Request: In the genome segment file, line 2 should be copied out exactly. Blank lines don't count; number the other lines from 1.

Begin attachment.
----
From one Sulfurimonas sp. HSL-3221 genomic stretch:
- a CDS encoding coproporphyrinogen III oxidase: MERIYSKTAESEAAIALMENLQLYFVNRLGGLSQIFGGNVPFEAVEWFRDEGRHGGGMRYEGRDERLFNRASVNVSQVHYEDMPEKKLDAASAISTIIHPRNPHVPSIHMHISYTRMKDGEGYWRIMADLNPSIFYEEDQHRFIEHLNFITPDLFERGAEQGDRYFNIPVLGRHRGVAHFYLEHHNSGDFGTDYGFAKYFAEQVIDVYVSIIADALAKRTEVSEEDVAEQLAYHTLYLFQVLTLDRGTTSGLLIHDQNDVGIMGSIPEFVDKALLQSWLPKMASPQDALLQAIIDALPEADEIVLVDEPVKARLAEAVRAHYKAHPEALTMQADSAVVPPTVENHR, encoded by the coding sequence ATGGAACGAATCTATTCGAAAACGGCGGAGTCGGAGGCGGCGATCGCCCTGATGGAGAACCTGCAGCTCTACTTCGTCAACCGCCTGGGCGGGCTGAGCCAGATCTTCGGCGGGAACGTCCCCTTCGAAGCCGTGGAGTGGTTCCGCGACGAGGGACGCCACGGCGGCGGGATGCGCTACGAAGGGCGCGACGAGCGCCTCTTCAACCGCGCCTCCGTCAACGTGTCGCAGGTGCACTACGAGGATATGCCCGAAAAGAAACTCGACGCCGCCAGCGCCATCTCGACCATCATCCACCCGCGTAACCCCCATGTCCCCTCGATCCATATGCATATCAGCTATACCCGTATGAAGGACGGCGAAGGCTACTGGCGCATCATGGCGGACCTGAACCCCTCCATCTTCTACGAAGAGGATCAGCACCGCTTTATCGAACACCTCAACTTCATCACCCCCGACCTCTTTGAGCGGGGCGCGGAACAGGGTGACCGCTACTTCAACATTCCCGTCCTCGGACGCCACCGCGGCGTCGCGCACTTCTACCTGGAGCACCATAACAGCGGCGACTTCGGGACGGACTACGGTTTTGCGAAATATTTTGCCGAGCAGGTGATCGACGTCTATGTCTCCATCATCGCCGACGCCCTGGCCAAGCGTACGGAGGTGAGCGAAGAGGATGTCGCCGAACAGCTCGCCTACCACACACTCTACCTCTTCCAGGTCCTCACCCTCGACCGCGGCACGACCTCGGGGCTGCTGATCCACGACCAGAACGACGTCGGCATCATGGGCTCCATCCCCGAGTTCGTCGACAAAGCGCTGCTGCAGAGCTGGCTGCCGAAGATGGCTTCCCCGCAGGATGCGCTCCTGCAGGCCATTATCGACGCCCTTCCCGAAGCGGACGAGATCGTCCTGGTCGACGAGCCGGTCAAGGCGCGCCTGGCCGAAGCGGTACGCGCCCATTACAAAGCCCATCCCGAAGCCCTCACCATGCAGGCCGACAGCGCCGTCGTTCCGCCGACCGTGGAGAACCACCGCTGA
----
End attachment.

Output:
- a CDS encoding coproporphyrinogen III oxidase: MERIYSKTAESEAAIALMENLQLYFVNRLGGLSQIFGGNVPFEAVEWFRDEGRHGGGMRYEGRDERLFNRASVNVSQVHYEDMPEKKLDAASAISTIIHPRNPHVPSIHMHISYTRMKDGEGYWRIMADLNPSIFYEEDQHRFIEHLNFITPDLFERGAEQGDRYFNIPVLGRHRGVAHFYLEHHNSGDFGTDYGFAKYFAEQVIDVYVSIIADALAKRTEVSEEDVAEQLAYHTLYLFQVLTLDRGTTSGLLIHDQNDVGIMGSIPEFVDKALLQSWLPKMASPQDALLQAIIDALPEADEIVLVDEPVKARLAEAVRAHYKAHPEALTMQADSAVVPPTVENHR, encoded by the coding sequence ATGGAACGAATCTATTCGAAAACGGCGGAGTCGGAGGCGGCGATCGCCCTGATGGAGAACCTGCAGCTCTACTTCGTCAACCGCCTGGGCGGGCTGAGCCAGATCTTCGGCGGGAACGTCCCCTTCGAAGCCGTGGAGTGGTTCCGCGACGAGGGACGCCACGGCGGCGGGATGCGCTACGAAGGGCGCGACGAGCGCCTCTTCAACCGCGCCTCCGTCAACGTGTCGCAGGTGCACTACGAGGATATGCCCGAAAAGAAACTCGACGCCGCCAGCGCCATCTCGACCATCATCCACCCGCGTAACCCCCATGTCCCCTCGATCCATATGCATATCAGCTATACCCGTATGAAGGACGGCGAAGGCTACTGGCGCATCATGGCGGACCTGAACCCCTCCATCTTCTACGAAGAGGATCAGCACCGCTTTATCGAACACCTCAACTTCATCACCCCCGACCTCTTTGAGCGGGGCGCGGAACAGGGTGACCGCTACTTCAACATTCCCGTCCTCGGACGCCACCGCGGCGTCGCGCACTTCTACCTGGAGCACCATAACAGCGGCGACTTCGGGACGGACTACGGTTTTGCGAAATATTTTGCCGAGCAGGTGATCGACGTCTATGTCTCCATCATCGCCGACGCCCTGGCCAAGCGTACGGAGGTGAGCGAAGAGGATGTCGCCGAACAGCTCGCCTACCACACACTCTACCTCTTCCAGGTCCTCACCCTCGACCGCGGCACGACCTCGGGGCTGCTGATCCACGACCAGAACGACGTCGGCATCATGGGCTCCATCCCCGAGTTCGTCGACAAAGCGCTGCTGCAGAGCTGGCTGCCGAAGATGGCTTCCCCGCAGGATGCGCTCCTGCAGGCCATTATCGACGCCCTTCCCGAAGCGGACGAGATCGTCCTGGTCGACGAGCCGGTCAAGGCGCGCCTGGCCGAAGCGGTACGCGCCCATTACAAAGCCCATCCCGAAGCCCTCACCATGCAGGCCGACAGCGCCGTCGTTCCGCCGACCGTGGAGAACCACCGCTGA